January 17, 2023 — The search for a safe place to retire is challenging, as the community of Rio Verde Hills just found out. Up until recently, it received its water from neighboring Scottsdale. But due to concerns that it wouldn’t have enough water for its own residents, Scottsdale cut off the water it was supplying to Rio Verde Hills on Dec. 31. Residents there are understandably upset, as they now have to pay for water to be trucked in from increasingly farther away. Not only are water bills escalating fast, but residents are concerned about their ability to keep animals, along with having to reduce all but the most essential water use.
Is any place to retire safe?
The Rio Verde story makes it even clear that almost every area of the country faces serious climate and environmental risks. While Florida residents have plenty to worry about with coastal flooding and hurricanes, water shortages and wildfires are equally dire threats in the American West. The Midwest faces extreme weather like tornadoes, the West has earthquakes, and the Midwest and Northeast have ice and snow storms, not to mention flooding. Almost everywhere is experiencing record high temperatures and weather extremes. If that wasn’t enough, other areas of the country have sinkholes and volcanoes. It seems like nowhere is safe!
Not many safe harbors
The truth is that almost every area of the country is exposed to weather problems and natural disasters – there is no truly safe place and very few ideal regions. A search through any newspaper or weather website can provide plenty of evidence for that – it seems like there is a new climate driven disaster every day in some part of the world.
Is there anywhere that is safe to retire?
Unless you decide to retire on one of the very few places in the world that are generally safe from natural disasters, you have to choose carefully among those that are less prone to them. Fortunately there are some practical steps you can take to minimize the dangers. We hope that our Members will be able to suggest others too.
– Check out the local water supply. Search online for water problems in the area you are considering for retirement. It is not just the West that has problems either, many cities have old pipes (Jackson, MS and Flint, MI) or other problems with a safe water supply.
– Move to one of the States with the history of the fewest natural disasters. Those include much of Washington, Oregon, and upstate New York and Michigan, among others. But even they have problems: wildfires, earthquakes, and blizzards to name a few.
– Get an insurance quote. Insurance companies know where the most unsafe places to live are. Find out how much you would have to pay if you live there – that alone will help you decide.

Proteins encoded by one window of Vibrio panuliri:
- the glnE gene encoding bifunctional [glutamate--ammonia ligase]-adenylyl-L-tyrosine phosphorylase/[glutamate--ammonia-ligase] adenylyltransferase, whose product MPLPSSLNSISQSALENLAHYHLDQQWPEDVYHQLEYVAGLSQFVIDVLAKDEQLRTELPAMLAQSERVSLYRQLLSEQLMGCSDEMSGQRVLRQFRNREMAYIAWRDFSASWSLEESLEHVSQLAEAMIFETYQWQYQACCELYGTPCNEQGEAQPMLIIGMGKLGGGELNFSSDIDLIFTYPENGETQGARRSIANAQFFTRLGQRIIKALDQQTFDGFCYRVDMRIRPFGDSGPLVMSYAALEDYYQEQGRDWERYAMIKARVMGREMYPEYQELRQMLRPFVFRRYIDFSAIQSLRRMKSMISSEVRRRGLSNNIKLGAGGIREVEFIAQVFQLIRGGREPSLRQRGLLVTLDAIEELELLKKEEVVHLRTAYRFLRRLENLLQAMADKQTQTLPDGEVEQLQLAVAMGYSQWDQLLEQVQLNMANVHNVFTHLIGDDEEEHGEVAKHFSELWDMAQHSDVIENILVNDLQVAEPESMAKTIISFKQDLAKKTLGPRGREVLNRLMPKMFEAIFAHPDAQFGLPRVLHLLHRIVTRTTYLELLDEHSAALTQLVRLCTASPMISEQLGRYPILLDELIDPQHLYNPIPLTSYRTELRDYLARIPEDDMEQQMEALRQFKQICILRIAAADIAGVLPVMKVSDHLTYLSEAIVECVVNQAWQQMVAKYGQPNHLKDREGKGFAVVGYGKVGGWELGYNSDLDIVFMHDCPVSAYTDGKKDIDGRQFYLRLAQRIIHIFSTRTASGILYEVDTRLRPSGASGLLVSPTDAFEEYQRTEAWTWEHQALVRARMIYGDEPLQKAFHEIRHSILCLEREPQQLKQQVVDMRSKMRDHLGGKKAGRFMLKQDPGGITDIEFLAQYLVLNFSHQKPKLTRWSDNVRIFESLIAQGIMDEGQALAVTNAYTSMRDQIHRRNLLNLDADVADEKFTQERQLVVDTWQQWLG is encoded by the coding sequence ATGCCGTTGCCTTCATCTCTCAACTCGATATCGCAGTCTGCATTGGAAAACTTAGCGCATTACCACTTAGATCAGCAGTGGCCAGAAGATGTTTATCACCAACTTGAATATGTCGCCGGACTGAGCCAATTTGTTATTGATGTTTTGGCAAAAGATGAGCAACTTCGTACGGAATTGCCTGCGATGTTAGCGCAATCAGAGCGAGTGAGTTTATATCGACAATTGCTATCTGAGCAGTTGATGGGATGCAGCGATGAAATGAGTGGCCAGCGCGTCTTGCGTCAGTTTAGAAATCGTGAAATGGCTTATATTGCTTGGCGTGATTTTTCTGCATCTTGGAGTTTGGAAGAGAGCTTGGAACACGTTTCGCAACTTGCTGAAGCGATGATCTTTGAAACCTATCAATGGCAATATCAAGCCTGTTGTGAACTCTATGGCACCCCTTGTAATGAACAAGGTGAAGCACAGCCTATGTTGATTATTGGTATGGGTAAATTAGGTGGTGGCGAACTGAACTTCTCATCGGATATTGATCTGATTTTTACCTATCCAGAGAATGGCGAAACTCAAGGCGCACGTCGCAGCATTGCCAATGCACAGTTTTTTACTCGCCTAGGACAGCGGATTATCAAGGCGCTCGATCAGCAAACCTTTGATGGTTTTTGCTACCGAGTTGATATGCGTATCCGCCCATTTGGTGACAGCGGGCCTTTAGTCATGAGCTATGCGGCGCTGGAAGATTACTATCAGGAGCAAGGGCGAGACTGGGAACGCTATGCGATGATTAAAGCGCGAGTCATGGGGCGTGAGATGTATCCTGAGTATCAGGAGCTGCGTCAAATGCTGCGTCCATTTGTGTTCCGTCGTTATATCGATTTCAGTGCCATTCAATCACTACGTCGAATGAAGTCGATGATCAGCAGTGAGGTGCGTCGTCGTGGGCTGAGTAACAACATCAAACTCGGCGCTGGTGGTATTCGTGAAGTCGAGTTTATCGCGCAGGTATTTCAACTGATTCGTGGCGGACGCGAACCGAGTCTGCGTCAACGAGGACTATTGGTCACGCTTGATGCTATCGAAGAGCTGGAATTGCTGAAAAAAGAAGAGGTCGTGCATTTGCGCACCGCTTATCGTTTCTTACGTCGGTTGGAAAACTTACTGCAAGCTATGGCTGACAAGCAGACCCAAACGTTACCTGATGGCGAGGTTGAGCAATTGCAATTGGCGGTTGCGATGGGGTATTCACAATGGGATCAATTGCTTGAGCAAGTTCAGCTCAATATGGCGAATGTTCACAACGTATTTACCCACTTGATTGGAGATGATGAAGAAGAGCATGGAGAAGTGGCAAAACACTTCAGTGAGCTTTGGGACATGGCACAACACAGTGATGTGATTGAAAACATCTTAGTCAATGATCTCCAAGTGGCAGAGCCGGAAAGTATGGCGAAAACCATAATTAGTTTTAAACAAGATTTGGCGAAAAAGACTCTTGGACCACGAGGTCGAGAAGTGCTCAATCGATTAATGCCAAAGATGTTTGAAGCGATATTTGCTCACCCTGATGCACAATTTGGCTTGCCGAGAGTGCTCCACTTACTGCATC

– Check out building codes and how/when your home was built. Building codes vary by state and city. Typically the newer your home the more advanced techniques that are incorporated in it – like roofs that are tied down, extra bracing in the framing, attachment to the foundation, etc. When your home was built is significant, as is the reputation of the builder (as it very hard for a lay person to assess how it was actually constructed).
– Safer building materials and techniques. There are a number of things you can do to make your home stronger and more resistant to danger. If you live in an area with wildfires, choose concrete roofing tiles and siding. Get hurricane resistant windows or storm shutters – if a window is blown out by debris or wind your house can literally blow up in a hurricane. When buying a new home it is a lot easier to specify these features before it is finished, but retrofitting is always possible too.
– Move to an area with strict development rules. The State of Florida is among many jurisdictions that have eased restrictions on developers in recent years, e.g.; allowing them to build in more dangerous areas, fill in wetlands, and cover natural surfaces with impervious materials. The unexpectedly high flooding in Houston from Hurricane Harvey is a good example of what happens when authorities allow unchecked development. When considering an area to move to, explore what development controls there are to protect you.
– Stay away from coastal and other areas prone to flooding. FEMA has maps that rate the flooding risk just about everywhere in the country. Stay away from problem areas – way too many places are experiencing 100 year floods.
– Get high! High above the ground, that is. Even if the building code specifies a certain height for new construction, we are now seeing bigger and bigger storms. The standard used to be 12? above sea level, now it is higher. Go high if building a home from scratch. When buying an existing home, its height above potential flood levels is one of the most important things of all to consider.
– Check out the area’s history of natural disasters. Fault lines, flooding, forest fires – these are all big problems. It is like marrying a partner with a history – be careful, some things can’t be changed!
For further reading:
Worst Places to Retire for Weather (55 comments!)